Ten years ago this month I was new doctor, an intern doing primary care. It was a joy that fall to begin at an outstanding clinic in a rural village where I would learn to see both adults and children over the next 3 years.
My first week at the clinic, an elderly patient, a farmer, presented to me with several days of a productive cough, perhaps a fever, some increased work of breathing. A smoker, he’d had to quit for a few days due to his illness. He had no contacts with ill people or with children (who might be likely to share their viruses.)
On exam he looked ill and had wet rales in one lung lobe. I thought he had pneumonia, and listening to his symptoms I had become worried that he might need to be in the hospital.
We checked his vitals including pulse oximetry, asked him for a sputum sample for culture, did phlebotomy for a blood count and electrolytes. Then we sent him up the hill to the community hospital for a chest x-ray and asked him to return with the x-ray so we could look at it.
It was an amazing experience to begin to find confidence as a physician, to be able to listen to the patient, perform a physical exam, then obtain additional data, and then bring it all together to share it — to make a deliberate and informed decision together with a patient about the diagnosis, prognosis, and treatment.
As it turned out, the patient’s tests were mostly reassuring. He had acute bronchitis. It could be viral. More likely, I thought, he could be brewing a bacterial pneumonia. After we looked at the x-ray together and discussed what worsening symptoms to watch for, I wrote a prescription for the drug I thought most likely to help his body expel the infection. I asked to see him again in a week or so, sooner if necessary.
Medical school and my first two intern months had taught me about community-acquired pneumonia and the local patterns of infection. To share this knowledge was liberating — we knew not only which organisms would be likely to be cause the patient’s illness but also which antibiotic might best treat the potential culprit.
The patient returned the next week to say he was feeling much better. “That antibiotic worked great.” He then gently explained to me that he could not afford the drug I had chosen. It had cost more than his usual spending money for an entire month. It had cut into his budget for food and gasoline and electricity.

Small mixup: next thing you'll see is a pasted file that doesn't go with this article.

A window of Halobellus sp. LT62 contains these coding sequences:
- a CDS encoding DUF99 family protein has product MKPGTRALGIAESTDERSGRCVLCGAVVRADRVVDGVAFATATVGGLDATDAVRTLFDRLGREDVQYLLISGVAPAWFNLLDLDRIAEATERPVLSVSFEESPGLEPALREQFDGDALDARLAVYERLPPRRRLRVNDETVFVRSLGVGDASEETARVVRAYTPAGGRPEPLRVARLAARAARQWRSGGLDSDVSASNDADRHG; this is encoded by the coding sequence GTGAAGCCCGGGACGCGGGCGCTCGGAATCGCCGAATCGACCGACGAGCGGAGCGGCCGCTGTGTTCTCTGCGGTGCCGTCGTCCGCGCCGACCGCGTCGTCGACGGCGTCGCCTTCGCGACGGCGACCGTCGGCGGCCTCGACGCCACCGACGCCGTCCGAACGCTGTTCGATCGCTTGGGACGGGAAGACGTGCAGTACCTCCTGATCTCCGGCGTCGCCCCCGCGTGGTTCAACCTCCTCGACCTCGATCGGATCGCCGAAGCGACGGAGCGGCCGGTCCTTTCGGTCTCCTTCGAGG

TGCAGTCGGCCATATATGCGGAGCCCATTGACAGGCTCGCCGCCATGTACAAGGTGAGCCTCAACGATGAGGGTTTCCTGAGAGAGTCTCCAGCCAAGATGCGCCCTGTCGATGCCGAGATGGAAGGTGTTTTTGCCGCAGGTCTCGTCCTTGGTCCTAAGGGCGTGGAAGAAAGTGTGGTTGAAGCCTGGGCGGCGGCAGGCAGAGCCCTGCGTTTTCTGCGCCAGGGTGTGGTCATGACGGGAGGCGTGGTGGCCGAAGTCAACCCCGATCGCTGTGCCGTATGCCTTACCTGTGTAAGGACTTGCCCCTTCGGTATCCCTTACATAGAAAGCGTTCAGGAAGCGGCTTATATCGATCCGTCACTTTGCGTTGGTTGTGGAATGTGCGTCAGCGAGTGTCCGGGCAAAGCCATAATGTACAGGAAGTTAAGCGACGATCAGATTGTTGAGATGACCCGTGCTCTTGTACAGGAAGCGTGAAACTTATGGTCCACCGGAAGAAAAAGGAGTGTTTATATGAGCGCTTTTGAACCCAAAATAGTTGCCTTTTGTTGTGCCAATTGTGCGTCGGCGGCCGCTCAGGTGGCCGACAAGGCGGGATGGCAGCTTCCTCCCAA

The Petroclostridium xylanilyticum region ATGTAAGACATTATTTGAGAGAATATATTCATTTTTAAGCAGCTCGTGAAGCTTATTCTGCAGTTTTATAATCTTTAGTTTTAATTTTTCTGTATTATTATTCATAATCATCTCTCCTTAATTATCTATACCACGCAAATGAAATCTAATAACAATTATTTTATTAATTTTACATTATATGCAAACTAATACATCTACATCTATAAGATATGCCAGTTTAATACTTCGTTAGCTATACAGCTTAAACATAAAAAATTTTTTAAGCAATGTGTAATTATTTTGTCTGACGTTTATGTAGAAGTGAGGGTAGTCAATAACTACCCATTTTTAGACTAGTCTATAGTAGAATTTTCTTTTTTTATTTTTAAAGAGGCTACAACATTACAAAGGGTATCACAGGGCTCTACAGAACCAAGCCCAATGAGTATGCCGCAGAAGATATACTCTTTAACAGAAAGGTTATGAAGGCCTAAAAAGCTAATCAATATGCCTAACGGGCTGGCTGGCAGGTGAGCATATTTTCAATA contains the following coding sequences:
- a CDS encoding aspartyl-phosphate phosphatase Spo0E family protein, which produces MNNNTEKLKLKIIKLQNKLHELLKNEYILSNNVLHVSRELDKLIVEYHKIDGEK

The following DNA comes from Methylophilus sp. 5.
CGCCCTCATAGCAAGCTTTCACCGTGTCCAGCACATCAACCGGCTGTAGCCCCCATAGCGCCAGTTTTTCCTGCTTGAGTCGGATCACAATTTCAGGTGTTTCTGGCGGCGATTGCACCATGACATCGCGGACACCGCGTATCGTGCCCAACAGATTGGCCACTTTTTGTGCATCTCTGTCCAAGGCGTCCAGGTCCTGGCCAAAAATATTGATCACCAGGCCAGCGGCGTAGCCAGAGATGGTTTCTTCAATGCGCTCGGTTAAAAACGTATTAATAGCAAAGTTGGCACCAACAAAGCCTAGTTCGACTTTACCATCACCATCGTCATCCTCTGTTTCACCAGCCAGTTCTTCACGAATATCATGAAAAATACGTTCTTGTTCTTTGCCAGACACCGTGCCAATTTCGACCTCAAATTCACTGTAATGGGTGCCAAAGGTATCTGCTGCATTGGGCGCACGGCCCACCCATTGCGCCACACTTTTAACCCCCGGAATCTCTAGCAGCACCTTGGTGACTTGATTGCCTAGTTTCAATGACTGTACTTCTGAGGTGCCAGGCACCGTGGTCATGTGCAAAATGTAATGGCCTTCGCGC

With some anguish I discussed this with my preceptors. How do we learn how much each drug costs? Which antibiotics are both affordable and appropriate for the diagnosis? How do we know how the patient will pay for their care? Isn’t it immoral to ask? Why does medical education stress state-of-the-art science if the ability to pay trumps our ability to practice the same medicine?
Thus I learned about the bottom line — the bottom line of the chart sticker. It had a code that one could easily decipher. It told who was paying the bill: which insurance company or HMO, or Medicare, or Medicaid, or “self-pay” . . . uninsured. Soon I found myself checking that bottom line for every patient — and when I feared money would be a problem, I learned to raise the issue tactfully, respectfully.
My teachers soon taught me a few tricks. For example many medications cost roughly the same amount per pill even though there might be several strengths to choose from. If a pill could be cut in half we might prescribe a double dose and instruct the patient to take half a pill instead of a whole. By cutting the pill in half, patients could cut the cost in half too.
Eventually I knew the actual costs of all kinds of tests and medications and could quote them. I also knew what the local insurers were likely to cover — and not cover. I kept a short list of generic drugs, each class listed by price, in my desk drawer. And I learned that patients without health insurance often go without tests and treatments and specialists and even emergency care because of out-of-pocket costs.
None of us went to medical school to ask our patients to choose between an antibiotic and the electric bill. But when I look back over ten years of my work, I am confronted by an appalling escalation of the insidious intrusion of the questions of “who will pay?” and “what is the cost?” — no matter how necessary the care, no matter how routine the test, no matter how clear the choice of treatment.
The Medical Society of the State of New York (MSSNY) recently reported that 93% of my New York colleagues complain that they have had to change their choice of prescription medications because of insurance carrier restrictions. 92% of New York physicians agree with the statement: “Insurance company financial incentives or disincentives to physicians regarding treatment protocols may not be in the best interest of their patients.” And 87% say that insurance companies pressure them “to prescribe a course of treatment based on cost rather than on what may be best for the patient.”
The big picture of the costs of health care — $2.4 trillion, 16.6% of GDP for the nation in 2008 — rightly receives much attention. But the relentless intrusion of costs into the doctor-patient relationship endangers nearly every interaction — a cruel fact which too many of us, patients and caregivers alike, are painfully, personally aware.
The MSSNY poll also showed that 95% of New York physicians believe that “Decisions on what medications are right for a patient should be made by the patient’s own doctor and not by the health plan or the insurance carrier.” (And small wonder that Physicians for a National Health Program has so many new members here in New York.)
A single-payer program would provide a socially responsible way to cover the costs of all necessary medical care. It is the first step toward a more humane physician-patient relationship. By standing up for single-payer we will restore not only our profession, but our humanity.